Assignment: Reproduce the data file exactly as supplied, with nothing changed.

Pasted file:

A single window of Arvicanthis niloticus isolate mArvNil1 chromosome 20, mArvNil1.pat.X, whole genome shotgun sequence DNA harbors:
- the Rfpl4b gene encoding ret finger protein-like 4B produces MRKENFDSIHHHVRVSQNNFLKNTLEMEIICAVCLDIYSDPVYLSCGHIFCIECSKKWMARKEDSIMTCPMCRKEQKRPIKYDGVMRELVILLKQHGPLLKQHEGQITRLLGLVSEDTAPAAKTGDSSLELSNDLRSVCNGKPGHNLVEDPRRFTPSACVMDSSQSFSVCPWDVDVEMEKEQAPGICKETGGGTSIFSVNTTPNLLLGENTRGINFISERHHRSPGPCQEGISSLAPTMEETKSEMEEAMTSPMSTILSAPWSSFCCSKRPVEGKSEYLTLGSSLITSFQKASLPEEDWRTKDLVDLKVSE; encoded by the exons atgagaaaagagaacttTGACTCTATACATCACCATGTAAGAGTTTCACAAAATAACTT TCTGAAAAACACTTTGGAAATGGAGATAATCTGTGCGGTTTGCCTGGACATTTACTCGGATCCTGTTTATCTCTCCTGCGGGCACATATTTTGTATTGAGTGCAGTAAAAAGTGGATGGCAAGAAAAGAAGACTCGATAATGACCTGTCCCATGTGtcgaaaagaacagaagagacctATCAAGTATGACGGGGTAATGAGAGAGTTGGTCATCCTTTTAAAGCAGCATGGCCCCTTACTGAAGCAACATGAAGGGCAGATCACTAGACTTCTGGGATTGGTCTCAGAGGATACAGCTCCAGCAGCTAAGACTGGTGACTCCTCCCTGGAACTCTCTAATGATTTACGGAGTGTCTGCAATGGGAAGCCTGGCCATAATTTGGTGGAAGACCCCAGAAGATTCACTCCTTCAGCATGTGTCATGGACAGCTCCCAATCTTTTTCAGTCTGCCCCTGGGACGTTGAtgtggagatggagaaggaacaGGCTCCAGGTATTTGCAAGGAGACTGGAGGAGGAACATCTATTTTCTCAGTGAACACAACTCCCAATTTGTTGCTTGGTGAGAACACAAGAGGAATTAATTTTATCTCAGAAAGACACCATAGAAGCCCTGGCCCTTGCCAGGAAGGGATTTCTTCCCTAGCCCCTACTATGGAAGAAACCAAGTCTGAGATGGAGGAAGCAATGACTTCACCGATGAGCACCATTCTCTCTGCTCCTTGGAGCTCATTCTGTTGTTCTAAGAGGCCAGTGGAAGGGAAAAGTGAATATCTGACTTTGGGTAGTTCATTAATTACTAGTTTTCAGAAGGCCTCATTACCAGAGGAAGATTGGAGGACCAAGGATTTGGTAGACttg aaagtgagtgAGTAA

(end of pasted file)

A single window of Arvicanthis niloticus isolate mArvNil1 chromosome 20, mArvNil1.pat.X, whole genome shotgun sequence DNA harbors:
- the Rfpl4b gene encoding ret finger protein-like 4B produces MRKENFDSIHHHVRVSQNNFLKNTLEMEIICAVCLDIYSDPVYLSCGHIFCIECSKKWMARKEDSIMTCPMCRKEQKRPIKYDGVMRELVILLKQHGPLLKQHEGQITRLLGLVSEDTAPAAKTGDSSLELSNDLRSVCNGKPGHNLVEDPRRFTPSACVMDSSQSFSVCPWDVDVEMEKEQAPGICKETGGGTSIFSVNTTPNLLLGENTRGINFISERHHRSPGPCQEGISSLAPTMEETKSEMEEAMTSPMSTILSAPWSSFCCSKRPVEGKSEYLTLGSSLITSFQKASLPEEDWRTKDLVDLKVSE; encoded by the exons atgagaaaagagaacttTGACTCTATACATCACCATGTAAGAGTTTCACAAAATAACTT TCTGAAAAACACTTTGGAAATGGAGATAATCTGTGCGGTTTGCCTGGACATTTACTCGGATCCTGTTTATCTCTCCTGCGGGCACATATTTTGTATTGAGTGCAGTAAAAAGTGGATGGCAAGAAAAGAAGACTCGATAATGACCTGTCCCATGTGtcgaaaagaacagaagagacctATCAAGTATGACGGGGTAATGAGAGAGTTGGTCATCCTTTTAAAGCAGCATGGCCCCTTACTGAAGCAACATGAAGGGCAGATCACTAGACTTCTGGGATTGGTCTCAGAGGATACAGCTCCAGCAGCTAAGACTGGTGACTCCTCCCTGGAACTCTCTAATGATTTACGGAGTGTCTGCAATGGGAAGCCTGGCCATAATTTGGTGGAAGACCCCAGAAGATTCACTCCTTCAGCATGTGTCATGGACAGCTCCCAATCTTTTTCAGTCTGCCCCTGGGACGTTGAtgtggagatggagaaggaacaGGCTCCAGGTATTTGCAAGGAGACTGGAGGAGGAACATCTATTTTCTCAGTGAACACAACTCCCAATTTGTTGCTTGGTGAGAACACAAGAGGAATTAATTTTATCTCAGAAAGACACCATAGAAGCCCTGGCCCTTGCCAGGAAGGGATTTCTTCCCTAGCCCCTACTATGGAAGAAACCAAGTCTGAGATGGAGGAAGCAATGACTTCACCGATGAGCACCATTCTCTCTGCTCCTTGGAGCTCATTCTGTTGTTCTAAGAGGCCAGTGGAAGGGAAAAGTGAATATCTGACTTTGGGTAGTTCATTAATTACTAGTTTTCAGAAGGCCTCATTACCAGAGGAAGATTGGAGGACCAAGGATTTGGTAGACttg aaagtgagtgAGTAA